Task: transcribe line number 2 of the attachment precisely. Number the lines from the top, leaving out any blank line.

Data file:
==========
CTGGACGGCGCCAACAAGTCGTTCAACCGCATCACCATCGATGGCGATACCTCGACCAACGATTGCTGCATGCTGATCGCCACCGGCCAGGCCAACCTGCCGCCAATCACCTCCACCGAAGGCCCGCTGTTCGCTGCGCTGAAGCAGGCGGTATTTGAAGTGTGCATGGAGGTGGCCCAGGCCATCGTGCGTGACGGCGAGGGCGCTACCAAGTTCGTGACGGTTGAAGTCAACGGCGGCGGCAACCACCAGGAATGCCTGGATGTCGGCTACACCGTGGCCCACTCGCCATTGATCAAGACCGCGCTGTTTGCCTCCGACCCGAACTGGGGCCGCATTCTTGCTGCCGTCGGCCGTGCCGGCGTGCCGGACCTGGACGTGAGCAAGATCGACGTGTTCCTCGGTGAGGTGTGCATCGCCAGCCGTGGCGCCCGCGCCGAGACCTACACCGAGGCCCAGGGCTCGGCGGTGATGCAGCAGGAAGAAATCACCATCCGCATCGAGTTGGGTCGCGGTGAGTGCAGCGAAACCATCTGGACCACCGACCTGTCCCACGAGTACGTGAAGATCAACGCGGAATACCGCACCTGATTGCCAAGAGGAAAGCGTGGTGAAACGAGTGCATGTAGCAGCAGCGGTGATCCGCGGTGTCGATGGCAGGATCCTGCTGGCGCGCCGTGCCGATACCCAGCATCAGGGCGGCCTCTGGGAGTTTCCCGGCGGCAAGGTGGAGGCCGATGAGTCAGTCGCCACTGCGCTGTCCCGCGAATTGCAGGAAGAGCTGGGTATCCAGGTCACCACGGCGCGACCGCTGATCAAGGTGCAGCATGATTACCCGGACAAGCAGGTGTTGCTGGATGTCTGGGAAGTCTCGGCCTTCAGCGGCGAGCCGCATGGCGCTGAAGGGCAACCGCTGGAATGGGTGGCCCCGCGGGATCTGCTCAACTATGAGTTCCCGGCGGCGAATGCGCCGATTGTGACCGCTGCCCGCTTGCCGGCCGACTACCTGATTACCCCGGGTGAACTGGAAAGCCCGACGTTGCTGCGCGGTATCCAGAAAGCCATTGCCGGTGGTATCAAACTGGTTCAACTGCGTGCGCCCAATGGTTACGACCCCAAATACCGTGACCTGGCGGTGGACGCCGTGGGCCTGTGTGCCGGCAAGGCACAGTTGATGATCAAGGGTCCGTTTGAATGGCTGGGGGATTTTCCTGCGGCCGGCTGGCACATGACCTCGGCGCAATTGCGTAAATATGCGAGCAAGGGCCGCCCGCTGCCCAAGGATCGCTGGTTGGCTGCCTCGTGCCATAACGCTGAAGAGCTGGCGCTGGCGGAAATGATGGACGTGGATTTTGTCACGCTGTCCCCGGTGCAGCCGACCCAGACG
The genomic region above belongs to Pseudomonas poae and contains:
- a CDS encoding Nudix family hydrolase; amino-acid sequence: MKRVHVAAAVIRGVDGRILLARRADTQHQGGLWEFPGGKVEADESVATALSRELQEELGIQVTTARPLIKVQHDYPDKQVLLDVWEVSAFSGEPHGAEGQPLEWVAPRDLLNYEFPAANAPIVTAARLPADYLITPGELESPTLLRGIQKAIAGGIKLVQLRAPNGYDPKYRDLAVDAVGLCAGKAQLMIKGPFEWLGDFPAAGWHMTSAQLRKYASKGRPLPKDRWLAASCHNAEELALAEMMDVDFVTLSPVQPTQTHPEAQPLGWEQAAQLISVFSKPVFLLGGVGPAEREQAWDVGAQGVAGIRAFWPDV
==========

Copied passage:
The genomic region above belongs to Pseudomonas poae and contains: